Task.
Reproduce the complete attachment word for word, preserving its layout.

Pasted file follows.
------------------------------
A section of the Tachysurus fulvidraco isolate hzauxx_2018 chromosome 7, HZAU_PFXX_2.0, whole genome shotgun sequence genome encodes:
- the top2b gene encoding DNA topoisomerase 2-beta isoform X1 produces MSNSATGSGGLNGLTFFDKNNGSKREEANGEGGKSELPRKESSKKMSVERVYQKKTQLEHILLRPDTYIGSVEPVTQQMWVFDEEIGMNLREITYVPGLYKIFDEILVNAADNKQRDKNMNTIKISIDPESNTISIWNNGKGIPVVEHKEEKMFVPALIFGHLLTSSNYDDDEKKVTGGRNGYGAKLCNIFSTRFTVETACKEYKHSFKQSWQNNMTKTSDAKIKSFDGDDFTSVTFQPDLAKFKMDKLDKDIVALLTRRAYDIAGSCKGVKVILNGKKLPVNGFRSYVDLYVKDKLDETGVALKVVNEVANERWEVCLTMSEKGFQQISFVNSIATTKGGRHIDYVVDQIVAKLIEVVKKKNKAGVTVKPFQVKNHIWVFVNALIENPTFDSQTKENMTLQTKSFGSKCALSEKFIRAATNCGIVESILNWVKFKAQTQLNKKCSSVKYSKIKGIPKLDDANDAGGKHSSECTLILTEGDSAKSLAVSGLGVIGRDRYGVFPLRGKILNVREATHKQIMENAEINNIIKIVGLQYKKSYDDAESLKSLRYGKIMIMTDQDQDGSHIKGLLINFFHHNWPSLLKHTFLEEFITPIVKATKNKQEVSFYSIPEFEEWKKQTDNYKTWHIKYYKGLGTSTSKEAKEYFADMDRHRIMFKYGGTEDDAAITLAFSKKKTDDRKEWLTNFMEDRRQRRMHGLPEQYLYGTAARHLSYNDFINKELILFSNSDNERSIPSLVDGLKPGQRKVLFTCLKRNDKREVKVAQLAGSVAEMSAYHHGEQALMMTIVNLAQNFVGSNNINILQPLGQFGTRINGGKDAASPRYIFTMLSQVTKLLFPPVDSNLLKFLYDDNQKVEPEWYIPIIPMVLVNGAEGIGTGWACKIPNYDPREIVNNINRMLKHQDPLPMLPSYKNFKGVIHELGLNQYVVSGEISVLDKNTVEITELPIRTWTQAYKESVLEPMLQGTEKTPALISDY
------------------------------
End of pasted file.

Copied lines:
A section of the Tachysurus fulvidraco isolate hzauxx_2018 chromosome 7, HZAU_PFXX_2.0, whole genome shotgun sequence genome encodes:
- the top2b gene encoding DNA topoisomerase 2-beta isoform X1 produces MSNSATGSGGLNGLTFFDKNNGSKREEANGEGGKSELPRKESSKKMSVERVYQKKTQLEHILLRPDTYIGSVEPVTQQMWVFDEEIGMNLREITYVPGLYKIFDEILVNAADNKQRDKNMNTIKISIDPESNTISIWNNGKGIPVVEHKEEKMFVPALIFGHLLTSSNYDDDEKKVTGGRNGYGAKLCNIFSTRFTVETACKEYKHSFKQSWQNNMTKTSDAKIKSFDGDDFTSVTFQPDLAKFKMDKLDKDIVALLTRRAYDIAGSCKGVKVILNGKKLPVNGFRSYVDLYVKDKLDETGVALKVVNEVANERWEVCLTMSEKGFQQISFVNSIATTKGGRHIDYVVDQIVAKLIEVVKKKNKAGVTVKPFQVKNHIWVFVNALIENPTFDSQTKENMTLQTKSFGSKCALSEKFIRAATNCGIVESILNWVKFKAQTQLNKKCSSVKYSKIKGIPKLDDANDAGGKHSSECTLILTEGDSAKSLAVSGLGVIGRDRYGVFPLRGKILNVREATHKQIMENAEINNIIKIVGLQYKKSYDDAESLKSLRYGKIMIMTDQDQDGSHIKGLLINFFHHNWPSLLKHTFLEEFITPIVKATKNKQEVSFYSIPEFEEWKKQTDNYKTWHIKYYKGLGTSTSKEAKEYFADMDRHRIMFKYGGTEDDAAITLAFSKKKTDDRKEWLTNFMEDRRQRRMHGLPEQYLYGTAARHLSYNDFINKELILFSNSDNERSIPSLVDGLKPGQRKVLFTCLKRNDKREVKVAQLAGSVAEMSAYHHGEQALMMTIVNLAQNFVGSNNINILQPLGQFGTRINGGKDAASPRYIFTMLSQVTKLLFPPVDSNLLKFLYDDNQKVEPEWYIPIIPMVLVNGAEGIGTGWACKIPNYDPREIVNNINRMLKHQDPLPMLPSYKNFKGVIHELGLNQYVVSGEISVLDKNTVEITELPIRTWTQAYKESVLEPMLQGTEKTPALISDY